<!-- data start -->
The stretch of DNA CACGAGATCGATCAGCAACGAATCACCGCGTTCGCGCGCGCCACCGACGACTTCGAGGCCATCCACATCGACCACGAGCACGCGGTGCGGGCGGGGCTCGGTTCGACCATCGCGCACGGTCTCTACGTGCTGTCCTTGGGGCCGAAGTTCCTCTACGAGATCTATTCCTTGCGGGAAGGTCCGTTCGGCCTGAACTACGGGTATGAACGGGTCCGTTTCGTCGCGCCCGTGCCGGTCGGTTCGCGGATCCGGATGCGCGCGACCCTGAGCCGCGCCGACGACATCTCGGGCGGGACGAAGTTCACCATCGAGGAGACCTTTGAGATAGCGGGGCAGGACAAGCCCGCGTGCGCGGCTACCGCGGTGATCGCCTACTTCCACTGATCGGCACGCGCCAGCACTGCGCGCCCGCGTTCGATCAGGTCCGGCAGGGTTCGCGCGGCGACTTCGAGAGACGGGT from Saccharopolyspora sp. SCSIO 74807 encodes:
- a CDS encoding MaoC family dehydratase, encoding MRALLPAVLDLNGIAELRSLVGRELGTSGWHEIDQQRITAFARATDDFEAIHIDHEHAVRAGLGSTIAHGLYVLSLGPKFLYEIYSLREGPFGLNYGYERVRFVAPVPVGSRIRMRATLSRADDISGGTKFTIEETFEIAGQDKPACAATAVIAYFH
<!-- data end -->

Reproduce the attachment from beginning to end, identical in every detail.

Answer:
The stretch of DNA CACGAGATCGATCAGCAACGAATCACCGCGTTCGCGCGCGCCACCGACGACTTCGAGGCCATCCACATCGACCACGAGCACGCGGTGCGGGCGGGGCTCGGTTCGACCATCGCGCACGGTCTCTACGTGCTGTCCTTGGGGCCGAAGTTCCTCTACGAGATCTATTCCTTGCGGGAAGGTCCGTTCGGCCTGAACTACGGGTATGAACGGGTCCGTTTCGTCGCGCCCGTGCCGGTCGGTTCGCGGATCCGGATGCGCGCGACCCTGAGCCGCGCCGACGACATCTCGGGCGGGACGAAGTTCACCATCGAGGAGACCTTTGAGATAGCGGGGCAGGACAAGCCCGCGTGCGCGGCTACCGCGGTGATCGCCTACTTCCACTGATCGGCACGCGCCAGCACTGCGCGCCCGCGTTCGATCAGGTCCGGCAGGGTTCGCGCGGCGACTTCGAGAGACGGGT from Saccharopolyspora sp. SCSIO 74807 encodes:
- a CDS encoding MaoC family dehydratase, encoding MRALLPAVLDLNGIAELRSLVGRELGTSGWHEIDQQRITAFARATDDFEAIHIDHEHAVRAGLGSTIAHGLYVLSLGPKFLYEIYSLREGPFGLNYGYERVRFVAPVPVGSRIRMRATLSRADDISGGTKFTIEETFEIAGQDKPACAATAVIAYFH